November 14, 2019

The Turn That Kills


By Gilles Jean. President of Aviateurs Quebec

According to Transport Canada, nearly 30 percent of fatal accidents are due to a loss of control during takeoff or landing. Often they are experienced pilots so how do you explain that? You better understand what is happening because it could happen to you!

Many accidents occur during a high banking turn to final. The pilot realizes that he is not aligned and tries to correct by a sharp 45 degree bank or even 60 degrees while raising the nose to keep his altitude. The result is the speed decreases and the plane pitches up. 

At this altitude, it is unlikely to recover. What happens to your stall speed during a turn? At 45 degrees, the stall speed will be 20 percent higher than that in level flight and at 60 degrees it will be 41 percent higher. So, for example a Cessna 172R with a stall speed (Vs) of 51 knots (POH) will stall at 72 knots on a 60 degree turn.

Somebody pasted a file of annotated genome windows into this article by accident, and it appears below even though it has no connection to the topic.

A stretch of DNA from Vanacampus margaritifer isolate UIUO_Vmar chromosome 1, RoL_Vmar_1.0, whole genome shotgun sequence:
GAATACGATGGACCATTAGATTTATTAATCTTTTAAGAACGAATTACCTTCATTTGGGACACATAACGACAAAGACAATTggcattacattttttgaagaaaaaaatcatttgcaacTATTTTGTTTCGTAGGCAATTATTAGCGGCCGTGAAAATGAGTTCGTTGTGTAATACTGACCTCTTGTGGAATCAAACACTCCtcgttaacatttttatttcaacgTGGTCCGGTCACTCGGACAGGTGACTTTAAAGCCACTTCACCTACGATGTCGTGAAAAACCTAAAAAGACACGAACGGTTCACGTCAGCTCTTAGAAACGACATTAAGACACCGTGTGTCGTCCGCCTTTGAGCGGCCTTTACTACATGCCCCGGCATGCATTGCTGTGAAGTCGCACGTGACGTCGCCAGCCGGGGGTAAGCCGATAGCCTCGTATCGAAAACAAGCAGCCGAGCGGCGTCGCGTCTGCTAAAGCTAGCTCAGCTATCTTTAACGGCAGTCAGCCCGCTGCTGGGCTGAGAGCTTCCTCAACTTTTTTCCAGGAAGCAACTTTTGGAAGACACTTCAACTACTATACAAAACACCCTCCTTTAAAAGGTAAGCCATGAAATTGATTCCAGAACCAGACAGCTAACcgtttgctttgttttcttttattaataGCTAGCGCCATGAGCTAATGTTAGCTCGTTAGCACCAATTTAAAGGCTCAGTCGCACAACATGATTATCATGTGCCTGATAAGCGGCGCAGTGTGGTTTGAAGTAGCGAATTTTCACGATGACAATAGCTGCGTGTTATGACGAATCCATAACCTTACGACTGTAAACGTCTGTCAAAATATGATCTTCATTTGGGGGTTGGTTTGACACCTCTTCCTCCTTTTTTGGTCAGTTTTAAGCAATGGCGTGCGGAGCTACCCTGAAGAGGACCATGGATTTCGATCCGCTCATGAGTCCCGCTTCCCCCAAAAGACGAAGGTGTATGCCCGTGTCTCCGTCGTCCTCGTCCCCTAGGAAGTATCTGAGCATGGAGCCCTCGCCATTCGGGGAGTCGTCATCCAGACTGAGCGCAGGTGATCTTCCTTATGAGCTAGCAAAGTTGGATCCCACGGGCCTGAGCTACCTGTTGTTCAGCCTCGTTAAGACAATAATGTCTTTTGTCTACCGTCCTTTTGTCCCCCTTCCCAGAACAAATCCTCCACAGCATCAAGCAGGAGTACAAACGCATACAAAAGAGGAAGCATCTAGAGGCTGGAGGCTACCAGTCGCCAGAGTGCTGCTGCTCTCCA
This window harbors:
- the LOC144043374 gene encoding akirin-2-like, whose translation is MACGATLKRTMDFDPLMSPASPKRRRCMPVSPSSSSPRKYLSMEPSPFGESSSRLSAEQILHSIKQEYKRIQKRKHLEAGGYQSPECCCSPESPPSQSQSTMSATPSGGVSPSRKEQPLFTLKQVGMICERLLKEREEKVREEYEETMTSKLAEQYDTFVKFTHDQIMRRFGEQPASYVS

The recommended approach speed is 65-75 knots. The pilot who is used to making his approaches to 70 knots and decides to make a 60 degrees turn while straightening the nose is likely to be in trouble. This has happened to many of us. The moral of the story is that if your approach is not stabilized and in line final way ahead, go around. The habit should be that when we feel discomfort with our approach, we should simply add power and try again. We won’t tell anyone!